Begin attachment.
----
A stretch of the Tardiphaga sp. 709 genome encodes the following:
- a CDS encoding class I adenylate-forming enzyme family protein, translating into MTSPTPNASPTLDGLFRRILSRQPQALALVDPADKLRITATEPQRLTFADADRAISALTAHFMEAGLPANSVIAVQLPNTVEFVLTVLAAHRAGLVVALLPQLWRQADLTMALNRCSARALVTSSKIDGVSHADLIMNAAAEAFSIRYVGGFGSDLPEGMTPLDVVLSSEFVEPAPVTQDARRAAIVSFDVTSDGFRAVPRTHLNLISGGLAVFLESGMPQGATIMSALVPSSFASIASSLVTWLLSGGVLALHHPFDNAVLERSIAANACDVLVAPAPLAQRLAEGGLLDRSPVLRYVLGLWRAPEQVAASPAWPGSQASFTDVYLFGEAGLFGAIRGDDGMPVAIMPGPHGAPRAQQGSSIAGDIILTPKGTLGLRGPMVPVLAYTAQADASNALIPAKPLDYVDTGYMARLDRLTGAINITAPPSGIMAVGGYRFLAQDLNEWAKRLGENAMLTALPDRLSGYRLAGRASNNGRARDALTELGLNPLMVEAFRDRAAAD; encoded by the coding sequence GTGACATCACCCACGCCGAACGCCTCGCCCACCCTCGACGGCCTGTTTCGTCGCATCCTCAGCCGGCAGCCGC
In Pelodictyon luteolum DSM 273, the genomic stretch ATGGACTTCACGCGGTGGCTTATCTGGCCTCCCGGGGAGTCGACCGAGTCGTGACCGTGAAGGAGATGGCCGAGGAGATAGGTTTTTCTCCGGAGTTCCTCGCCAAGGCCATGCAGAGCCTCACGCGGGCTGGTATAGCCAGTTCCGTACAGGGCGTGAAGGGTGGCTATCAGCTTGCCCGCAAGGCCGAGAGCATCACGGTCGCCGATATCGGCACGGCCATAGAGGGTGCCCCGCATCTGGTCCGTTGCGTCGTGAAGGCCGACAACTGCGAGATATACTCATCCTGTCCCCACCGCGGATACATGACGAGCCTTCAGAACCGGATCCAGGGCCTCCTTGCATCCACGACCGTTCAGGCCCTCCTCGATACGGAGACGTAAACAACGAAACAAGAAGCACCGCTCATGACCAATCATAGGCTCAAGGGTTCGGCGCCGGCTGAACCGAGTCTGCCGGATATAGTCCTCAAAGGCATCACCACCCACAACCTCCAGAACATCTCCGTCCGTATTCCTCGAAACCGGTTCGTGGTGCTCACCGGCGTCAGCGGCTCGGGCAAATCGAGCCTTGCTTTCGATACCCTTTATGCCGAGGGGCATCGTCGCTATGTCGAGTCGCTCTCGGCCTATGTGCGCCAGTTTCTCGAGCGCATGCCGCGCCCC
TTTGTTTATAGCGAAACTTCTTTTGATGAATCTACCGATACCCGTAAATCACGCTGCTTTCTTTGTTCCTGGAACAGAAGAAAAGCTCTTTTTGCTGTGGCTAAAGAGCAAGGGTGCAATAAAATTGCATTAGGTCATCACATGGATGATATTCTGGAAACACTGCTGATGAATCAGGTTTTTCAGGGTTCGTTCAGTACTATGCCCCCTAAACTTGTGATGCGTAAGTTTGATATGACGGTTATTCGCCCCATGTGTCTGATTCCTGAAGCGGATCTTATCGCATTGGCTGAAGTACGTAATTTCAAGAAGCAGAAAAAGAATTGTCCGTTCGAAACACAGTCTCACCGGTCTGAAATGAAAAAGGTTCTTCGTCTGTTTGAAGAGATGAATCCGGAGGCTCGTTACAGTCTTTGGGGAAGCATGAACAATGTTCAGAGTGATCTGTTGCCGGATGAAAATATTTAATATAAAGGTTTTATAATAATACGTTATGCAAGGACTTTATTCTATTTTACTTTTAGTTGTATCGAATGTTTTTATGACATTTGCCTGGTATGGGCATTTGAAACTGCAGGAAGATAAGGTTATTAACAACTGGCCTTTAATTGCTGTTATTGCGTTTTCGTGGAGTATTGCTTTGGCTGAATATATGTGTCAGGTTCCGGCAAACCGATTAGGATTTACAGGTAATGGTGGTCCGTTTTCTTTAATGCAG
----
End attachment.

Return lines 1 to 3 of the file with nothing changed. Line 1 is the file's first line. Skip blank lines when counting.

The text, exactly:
A stretch of the Tardiphaga sp. 709 genome encodes the following:
- a CDS encoding class I adenylate-forming enzyme family protein, translating into MTSPTPNASPTLDGLFRRILSRQPQALALVDPADKLRITATEPQRLTFADADRAISALTAHFMEAGLPANSVIAVQLPNTVEFVLTVLAAHRAGLVVALLPQLWRQADLTMALNRCSARALVTSSKIDGVSHADLIMNAAAEAFSIRYVGGFGSDLPEGMTPLDVVLSSEFVEPAPVTQDARRAAIVSFDVTSDGFRAVPRTHLNLISGGLAVFLESGMPQGATIMSALVPSSFASIASSLVTWLLSGGVLALHHPFDNAVLERSIAANACDVLVAPAPLAQRLAEGGLLDRSPVLRYVLGLWRAPEQVAASPAWPGSQASFTDVYLFGEAGLFGAIRGDDGMPVAIMPGPHGAPRAQQGSSIAGDIILTPKGTLGLRGPMVPVLAYTAQADASNALIPAKPLDYVDTGYMARLDRLTGAINITAPPSGIMAVGGYRFLAQDLNEWAKRLGENAMLTALPDRLSGYRLAGRASNNGRARDALTELGLNPLMVEAFRDRAAAD; encoded by the coding sequence GTGACATCACCCACGCCGAACGCCTCGCCCACCCTCGACGGCCTGTTTCGTCGCATCCTCAGCCGGCAGCCGC
In Pelodictyon luteolum DSM 273, the genomic stretch ATGGACTTCACGCGGTGGCTTATCTGGCCTCCCGGGGAGTCGACCGAGTCGTGACCGTGAAGGAGATGGCCGAGGAGATAGGTTTTTCTCCGGAGTTCCTCGCCAAGGCCATGCAGAGCCTCACGCGGGCTGGTATAGCCAGTTCCGTACAGGGCGTGAAGGGTGGCTATCAGCTTGCCCGCAAGGCCGAGAGCATCACGGTCGCCGATATCGGCACGGCCATAGAGGGTGCCCCGCATCTGGTCCGTTGCGTCGTGAAGGCCGACAACTGCGAGATATACTCATCCTGTCCCCACCGCGGATACATGACGAGCCTTCAGAACCGGATCCAGGGCCTCCTTGCATCCACGACCGTTCAGGCCCTCCTCGATACGGAGACGTAAACAACGAAACAAGAAGCACCGCTCATGACCAATCATAGGCTCAAGGGTTCGGCGCCGGCTGAACCGAGTCTGCCGGATATAGTCCTCAAAGGCATCACCACCCACAACCTCCAGAACATCTCCGTCCGTATTCCTCGAAACCGGTTCGTGGTGCTCACCGGCGTCAGCGGCTCGGGCAAATCGAGCCTTGCTTTCGATACCCTTTATGCCGAGGGGCATCGTCGCTATGTCGAGTCGCTCTCGGCCTATGTGCGCCAGTTTCTCGAGCGCATGCCGCGCCCC